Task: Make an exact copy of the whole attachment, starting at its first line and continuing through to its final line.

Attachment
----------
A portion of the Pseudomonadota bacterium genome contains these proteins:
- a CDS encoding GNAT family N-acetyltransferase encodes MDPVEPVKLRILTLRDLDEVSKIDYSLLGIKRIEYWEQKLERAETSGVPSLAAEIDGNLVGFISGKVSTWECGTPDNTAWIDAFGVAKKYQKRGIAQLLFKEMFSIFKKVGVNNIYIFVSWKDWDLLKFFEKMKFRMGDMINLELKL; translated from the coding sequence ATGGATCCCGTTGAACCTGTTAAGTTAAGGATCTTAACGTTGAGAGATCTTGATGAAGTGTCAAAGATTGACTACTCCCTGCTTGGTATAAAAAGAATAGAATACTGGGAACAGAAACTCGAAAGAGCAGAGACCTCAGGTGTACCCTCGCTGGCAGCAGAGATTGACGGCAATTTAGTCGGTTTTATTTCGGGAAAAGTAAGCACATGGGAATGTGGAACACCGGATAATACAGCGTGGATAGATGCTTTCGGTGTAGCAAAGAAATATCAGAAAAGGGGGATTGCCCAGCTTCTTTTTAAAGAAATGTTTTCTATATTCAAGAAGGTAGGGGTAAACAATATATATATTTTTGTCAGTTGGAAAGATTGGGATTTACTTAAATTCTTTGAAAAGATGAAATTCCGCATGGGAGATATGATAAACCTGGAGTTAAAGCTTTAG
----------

A portion of the Pseudomonadota bacterium genome contains these proteins:
- a CDS encoding GNAT family N-acetyltransferase encodes MDPVEPVKLRILTLRDLDEVSKIDYSLLGIKRIEYWEQKLERAETSGVPSLAAEIDGNLVGFISGKVSTWECGTPDNTAWIDAFGVAKKYQKRGIAQLLFKEMFSIFKKVGVNNIYIFVSWKDWDLLKFFEKMKFRMGDMINLELKL; translated from the coding sequence ATGGATCCCGTTGAACCTGTTAAGTTAAGGATCTTAACGTTGAGAGATCTTGATGAAGTGTCAAAGATTGACTACTCCCTGCTTGGTATAAAAAGAATAGAATACTGGGAACAGAAACTCGAAAGAGCAGAGACCTCAGGTGTACCCTCGCTGGCAGCAGAGATTGACGGCAATTTAGTCGGTTTTATTTCGGGAAAAGTAAGCACATGGGAATGTGGAACACCGGATAATACAGCGTGGATAGATGCTTTCGGTGTAGCAAAGAAATATCAGAAAAGGGGGATTGCCCAGCTTCTTTTTAAAGAAATGTTTTCTATATTCAAGAAGGTAGGGGTAAACAATATATATATTTTTGTCAGTTGGAAAGATTGGGATTTACTTAAATTCTTTGAAAAGATGAAATTCCGCATGGGAGATATGATAAACCTGGAGTTAAAGCTTTAG